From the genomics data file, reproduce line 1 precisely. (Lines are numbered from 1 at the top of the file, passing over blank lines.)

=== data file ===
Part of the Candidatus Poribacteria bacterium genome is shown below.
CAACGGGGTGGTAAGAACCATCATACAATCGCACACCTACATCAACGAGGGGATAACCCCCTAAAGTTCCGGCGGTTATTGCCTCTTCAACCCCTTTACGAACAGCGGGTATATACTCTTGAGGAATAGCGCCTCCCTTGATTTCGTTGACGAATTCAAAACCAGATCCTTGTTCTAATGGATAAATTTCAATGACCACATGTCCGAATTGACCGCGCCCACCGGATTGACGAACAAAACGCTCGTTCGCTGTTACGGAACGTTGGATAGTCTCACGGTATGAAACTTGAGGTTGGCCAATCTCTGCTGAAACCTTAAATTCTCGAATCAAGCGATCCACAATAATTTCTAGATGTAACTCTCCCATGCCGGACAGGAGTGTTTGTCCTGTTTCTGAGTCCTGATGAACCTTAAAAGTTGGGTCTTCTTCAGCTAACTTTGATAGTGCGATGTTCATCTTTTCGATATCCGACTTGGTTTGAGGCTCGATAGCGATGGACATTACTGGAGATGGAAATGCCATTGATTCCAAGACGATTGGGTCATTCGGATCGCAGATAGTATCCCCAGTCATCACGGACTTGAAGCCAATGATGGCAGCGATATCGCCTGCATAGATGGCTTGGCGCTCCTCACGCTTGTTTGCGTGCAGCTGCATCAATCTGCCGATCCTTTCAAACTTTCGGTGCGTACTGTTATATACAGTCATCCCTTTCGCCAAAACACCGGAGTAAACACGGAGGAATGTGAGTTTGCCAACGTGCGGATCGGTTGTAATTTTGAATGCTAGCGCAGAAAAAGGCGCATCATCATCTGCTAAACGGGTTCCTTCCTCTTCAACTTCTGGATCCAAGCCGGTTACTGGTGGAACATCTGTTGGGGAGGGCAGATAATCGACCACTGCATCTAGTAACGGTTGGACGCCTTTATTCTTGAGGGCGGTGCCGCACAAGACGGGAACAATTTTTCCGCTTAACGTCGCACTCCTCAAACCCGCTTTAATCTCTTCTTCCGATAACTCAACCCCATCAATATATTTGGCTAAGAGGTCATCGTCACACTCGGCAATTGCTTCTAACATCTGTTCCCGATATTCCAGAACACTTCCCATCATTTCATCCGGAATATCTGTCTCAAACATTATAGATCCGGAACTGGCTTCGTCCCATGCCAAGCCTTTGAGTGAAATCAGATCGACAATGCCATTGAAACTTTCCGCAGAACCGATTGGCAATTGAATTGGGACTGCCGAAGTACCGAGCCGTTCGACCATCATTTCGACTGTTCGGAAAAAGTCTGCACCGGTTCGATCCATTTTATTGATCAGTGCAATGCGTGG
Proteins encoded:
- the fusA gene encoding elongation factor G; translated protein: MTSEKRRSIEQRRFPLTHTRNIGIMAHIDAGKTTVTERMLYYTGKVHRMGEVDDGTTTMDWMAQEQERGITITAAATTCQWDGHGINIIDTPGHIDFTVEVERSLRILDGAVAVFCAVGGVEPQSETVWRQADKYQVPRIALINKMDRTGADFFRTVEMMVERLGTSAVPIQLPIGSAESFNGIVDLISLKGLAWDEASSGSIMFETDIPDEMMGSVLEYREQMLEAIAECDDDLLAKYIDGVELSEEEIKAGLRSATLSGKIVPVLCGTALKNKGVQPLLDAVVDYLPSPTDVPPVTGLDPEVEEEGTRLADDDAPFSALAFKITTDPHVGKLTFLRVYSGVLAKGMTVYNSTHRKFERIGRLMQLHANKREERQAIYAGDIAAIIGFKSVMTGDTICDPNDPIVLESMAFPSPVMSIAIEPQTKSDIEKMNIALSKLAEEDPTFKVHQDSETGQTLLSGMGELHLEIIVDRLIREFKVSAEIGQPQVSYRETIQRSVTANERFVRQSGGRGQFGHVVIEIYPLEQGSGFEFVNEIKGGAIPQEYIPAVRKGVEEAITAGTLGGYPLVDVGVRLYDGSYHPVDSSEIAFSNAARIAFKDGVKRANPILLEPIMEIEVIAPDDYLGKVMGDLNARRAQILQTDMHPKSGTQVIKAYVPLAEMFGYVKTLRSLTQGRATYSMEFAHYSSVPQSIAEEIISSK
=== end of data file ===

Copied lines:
Part of the Candidatus Poribacteria bacterium genome is shown below.